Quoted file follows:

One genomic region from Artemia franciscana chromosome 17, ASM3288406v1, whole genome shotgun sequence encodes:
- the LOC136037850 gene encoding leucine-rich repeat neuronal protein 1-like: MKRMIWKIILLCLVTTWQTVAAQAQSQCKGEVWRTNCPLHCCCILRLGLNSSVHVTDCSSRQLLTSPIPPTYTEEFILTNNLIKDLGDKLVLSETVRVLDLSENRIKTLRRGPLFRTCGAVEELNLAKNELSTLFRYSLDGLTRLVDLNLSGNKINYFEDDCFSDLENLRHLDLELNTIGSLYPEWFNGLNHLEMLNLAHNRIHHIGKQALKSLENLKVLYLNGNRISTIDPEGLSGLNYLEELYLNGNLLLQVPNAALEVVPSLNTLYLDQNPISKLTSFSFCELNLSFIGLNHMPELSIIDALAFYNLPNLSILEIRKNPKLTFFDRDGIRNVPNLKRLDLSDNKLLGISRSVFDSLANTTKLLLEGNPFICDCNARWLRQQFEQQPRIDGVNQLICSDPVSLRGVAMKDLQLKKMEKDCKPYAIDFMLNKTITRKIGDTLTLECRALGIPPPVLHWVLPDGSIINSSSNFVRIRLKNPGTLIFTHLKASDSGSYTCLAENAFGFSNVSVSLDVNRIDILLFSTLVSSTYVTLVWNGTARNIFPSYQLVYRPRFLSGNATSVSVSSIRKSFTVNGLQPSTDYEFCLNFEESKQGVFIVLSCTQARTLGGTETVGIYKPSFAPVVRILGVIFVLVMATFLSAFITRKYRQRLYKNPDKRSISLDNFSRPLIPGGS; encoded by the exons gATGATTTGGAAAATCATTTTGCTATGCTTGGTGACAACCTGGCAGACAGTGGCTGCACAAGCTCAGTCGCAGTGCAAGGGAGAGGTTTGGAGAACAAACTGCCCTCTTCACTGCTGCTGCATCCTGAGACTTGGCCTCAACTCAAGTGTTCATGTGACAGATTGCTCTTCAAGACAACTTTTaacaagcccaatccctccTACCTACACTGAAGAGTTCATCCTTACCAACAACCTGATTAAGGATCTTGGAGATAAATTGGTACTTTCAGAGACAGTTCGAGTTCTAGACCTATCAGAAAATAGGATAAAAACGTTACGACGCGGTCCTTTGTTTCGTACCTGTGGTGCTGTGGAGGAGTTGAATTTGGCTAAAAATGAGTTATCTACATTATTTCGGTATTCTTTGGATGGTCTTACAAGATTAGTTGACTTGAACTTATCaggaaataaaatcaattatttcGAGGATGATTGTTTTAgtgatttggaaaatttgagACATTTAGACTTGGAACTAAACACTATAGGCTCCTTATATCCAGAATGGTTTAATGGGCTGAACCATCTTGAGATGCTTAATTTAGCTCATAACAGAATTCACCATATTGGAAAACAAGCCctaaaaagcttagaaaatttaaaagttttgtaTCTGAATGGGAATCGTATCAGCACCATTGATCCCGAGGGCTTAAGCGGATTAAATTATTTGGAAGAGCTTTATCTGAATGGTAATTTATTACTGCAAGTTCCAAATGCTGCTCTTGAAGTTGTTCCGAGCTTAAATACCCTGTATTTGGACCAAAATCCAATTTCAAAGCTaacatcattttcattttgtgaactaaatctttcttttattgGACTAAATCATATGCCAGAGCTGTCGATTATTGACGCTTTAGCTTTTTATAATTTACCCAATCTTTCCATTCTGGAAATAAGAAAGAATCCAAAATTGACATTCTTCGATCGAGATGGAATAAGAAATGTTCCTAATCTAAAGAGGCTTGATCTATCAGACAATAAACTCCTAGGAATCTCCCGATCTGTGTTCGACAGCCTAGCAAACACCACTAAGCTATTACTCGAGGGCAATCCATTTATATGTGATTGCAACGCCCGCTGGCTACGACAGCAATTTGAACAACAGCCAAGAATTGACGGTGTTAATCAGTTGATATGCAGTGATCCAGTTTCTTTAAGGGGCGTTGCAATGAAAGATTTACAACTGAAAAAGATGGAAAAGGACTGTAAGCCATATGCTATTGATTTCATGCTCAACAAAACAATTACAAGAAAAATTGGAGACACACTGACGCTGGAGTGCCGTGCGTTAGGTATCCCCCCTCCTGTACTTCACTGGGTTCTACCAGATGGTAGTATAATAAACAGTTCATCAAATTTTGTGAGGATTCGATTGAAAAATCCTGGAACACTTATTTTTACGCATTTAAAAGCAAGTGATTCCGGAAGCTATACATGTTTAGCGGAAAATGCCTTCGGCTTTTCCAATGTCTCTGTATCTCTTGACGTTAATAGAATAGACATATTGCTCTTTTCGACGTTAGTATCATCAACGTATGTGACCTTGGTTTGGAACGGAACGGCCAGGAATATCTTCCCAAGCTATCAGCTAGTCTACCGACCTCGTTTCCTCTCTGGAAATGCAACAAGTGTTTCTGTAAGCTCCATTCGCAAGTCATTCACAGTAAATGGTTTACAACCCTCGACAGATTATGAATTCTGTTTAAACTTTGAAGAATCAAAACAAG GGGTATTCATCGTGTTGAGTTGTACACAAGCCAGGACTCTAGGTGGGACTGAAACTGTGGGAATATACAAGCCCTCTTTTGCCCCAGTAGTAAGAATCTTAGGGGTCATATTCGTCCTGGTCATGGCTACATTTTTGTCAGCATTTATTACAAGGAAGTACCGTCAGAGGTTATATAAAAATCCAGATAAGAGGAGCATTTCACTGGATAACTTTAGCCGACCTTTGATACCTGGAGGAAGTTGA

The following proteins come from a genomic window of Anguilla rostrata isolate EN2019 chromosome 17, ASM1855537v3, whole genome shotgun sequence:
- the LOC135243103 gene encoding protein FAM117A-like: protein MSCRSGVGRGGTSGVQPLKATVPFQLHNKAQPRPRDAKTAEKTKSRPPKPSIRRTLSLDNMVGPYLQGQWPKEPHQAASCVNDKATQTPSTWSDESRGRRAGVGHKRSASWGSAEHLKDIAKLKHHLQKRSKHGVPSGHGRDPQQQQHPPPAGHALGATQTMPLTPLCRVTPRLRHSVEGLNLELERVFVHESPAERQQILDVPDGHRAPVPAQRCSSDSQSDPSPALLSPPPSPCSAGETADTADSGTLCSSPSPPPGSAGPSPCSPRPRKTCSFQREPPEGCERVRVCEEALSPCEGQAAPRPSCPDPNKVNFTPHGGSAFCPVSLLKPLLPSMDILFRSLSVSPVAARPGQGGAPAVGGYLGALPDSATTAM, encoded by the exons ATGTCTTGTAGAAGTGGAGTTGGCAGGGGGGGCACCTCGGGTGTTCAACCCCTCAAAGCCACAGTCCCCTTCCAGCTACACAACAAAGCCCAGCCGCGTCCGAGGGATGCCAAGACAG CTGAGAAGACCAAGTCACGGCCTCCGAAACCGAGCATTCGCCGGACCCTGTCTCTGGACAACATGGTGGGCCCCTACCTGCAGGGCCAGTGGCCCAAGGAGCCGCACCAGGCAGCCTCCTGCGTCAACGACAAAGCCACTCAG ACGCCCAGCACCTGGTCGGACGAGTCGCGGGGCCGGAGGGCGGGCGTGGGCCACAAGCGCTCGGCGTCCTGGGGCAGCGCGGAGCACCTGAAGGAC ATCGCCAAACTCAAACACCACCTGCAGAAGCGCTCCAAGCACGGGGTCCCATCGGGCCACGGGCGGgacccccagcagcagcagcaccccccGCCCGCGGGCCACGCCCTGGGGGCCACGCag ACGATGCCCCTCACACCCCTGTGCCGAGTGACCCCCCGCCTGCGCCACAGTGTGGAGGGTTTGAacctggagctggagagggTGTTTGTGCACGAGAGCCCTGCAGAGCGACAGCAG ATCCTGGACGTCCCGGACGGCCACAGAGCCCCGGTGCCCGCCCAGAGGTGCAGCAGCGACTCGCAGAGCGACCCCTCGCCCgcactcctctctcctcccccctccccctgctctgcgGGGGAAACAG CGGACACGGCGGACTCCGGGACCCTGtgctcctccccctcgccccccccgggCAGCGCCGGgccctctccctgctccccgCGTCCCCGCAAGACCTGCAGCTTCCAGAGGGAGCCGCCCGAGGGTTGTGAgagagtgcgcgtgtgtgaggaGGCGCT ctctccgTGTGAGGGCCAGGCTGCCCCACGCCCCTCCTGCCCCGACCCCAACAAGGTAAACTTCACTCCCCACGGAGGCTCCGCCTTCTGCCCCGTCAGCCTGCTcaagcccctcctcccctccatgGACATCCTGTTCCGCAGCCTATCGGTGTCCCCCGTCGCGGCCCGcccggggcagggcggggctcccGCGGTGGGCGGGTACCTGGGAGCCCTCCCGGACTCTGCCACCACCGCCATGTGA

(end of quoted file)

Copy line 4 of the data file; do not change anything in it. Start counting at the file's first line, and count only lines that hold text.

- the LOC135243103 gene encoding protein FAM117A-like: protein MSCRSGVGRGGTSGVQPLKATVPFQLHNKAQPRPRDAKTAEKTKSRPPKPSIRRTLSLDNMVGPYLQGQWPKEPHQAASCVNDKATQTPSTWSDESRGRRAGVGHKRSASWGSAEHLKDIAKLKHHLQKRSKHGVPSGHGRDPQQQQHPPPAGHALGATQTMPLTPLCRVTPRLRHSVEGLNLELERVFVHESPAERQQILDVPDGHRAPVPAQRCSSDSQSDPSPALLSPPPSPCSAGETADTADSGTLCSSPSPPPGSAGPSPCSPRPRKTCSFQREPPEGCERVRVCEEALSPCEGQAAPRPSCPDPNKVNFTPHGGSAFCPVSLLKPLLPSMDILFRSLSVSPVAARPGQGGAPAVGGYLGALPDSATTAM, encoded by the exons ATGTCTTGTAGAAGTGGAGTTGGCAGGGGGGGCACCTCGGGTGTTCAACCCCTCAAAGCCACAGTCCCCTTCCAGCTACACAACAAAGCCCAGCCGCGTCCGAGGGATGCCAAGACAG CTGAGAAGACCAAGTCACGGCCTCCGAAACCGAGCATTCGCCGGACCCTGTCTCTGGACAACATGGTGGGCCCCTACCTGCAGGGCCAGTGGCCCAAGGAGCCGCACCAGGCAGCCTCCTGCGTCAACGACAAAGCCACTCAG ACGCCCAGCACCTGGTCGGACGAGTCGCGGGGCCGGAGGGCGGGCGTGGGCCACAAGCGCTCGGCGTCCTGGGGCAGCGCGGAGCACCTGAAGGAC ATCGCCAAACTCAAACACCACCTGCAGAAGCGCTCCAAGCACGGGGTCCCATCGGGCCACGGGCGGgacccccagcagcagcagcaccccccGCCCGCGGGCCACGCCCTGGGGGCCACGCag ACGATGCCCCTCACACCCCTGTGCCGAGTGACCCCCCGCCTGCGCCACAGTGTGGAGGGTTTGAacctggagctggagagggTGTTTGTGCACGAGAGCCCTGCAGAGCGACAGCAG ATCCTGGACGTCCCGGACGGCCACAGAGCCCCGGTGCCCGCCCAGAGGTGCAGCAGCGACTCGCAGAGCGACCCCTCGCCCgcactcctctctcctcccccctccccctgctctgcgGGGGAAACAG CGGACACGGCGGACTCCGGGACCCTGtgctcctccccctcgccccccccgggCAGCGCCGGgccctctccctgctccccgCGTCCCCGCAAGACCTGCAGCTTCCAGAGGGAGCCGCCCGAGGGTTGTGAgagagtgcgcgtgtgtgaggaGGCGCT ctctccgTGTGAGGGCCAGGCTGCCCCACGCCCCTCCTGCCCCGACCCCAACAAGGTAAACTTCACTCCCCACGGAGGCTCCGCCTTCTGCCCCGTCAGCCTGCTcaagcccctcctcccctccatgGACATCCTGTTCCGCAGCCTATCGGTGTCCCCCGTCGCGGCCCGcccggggcagggcggggctcccGCGGTGGGCGGGTACCTGGGAGCCCTCCCGGACTCTGCCACCACCGCCATGTGA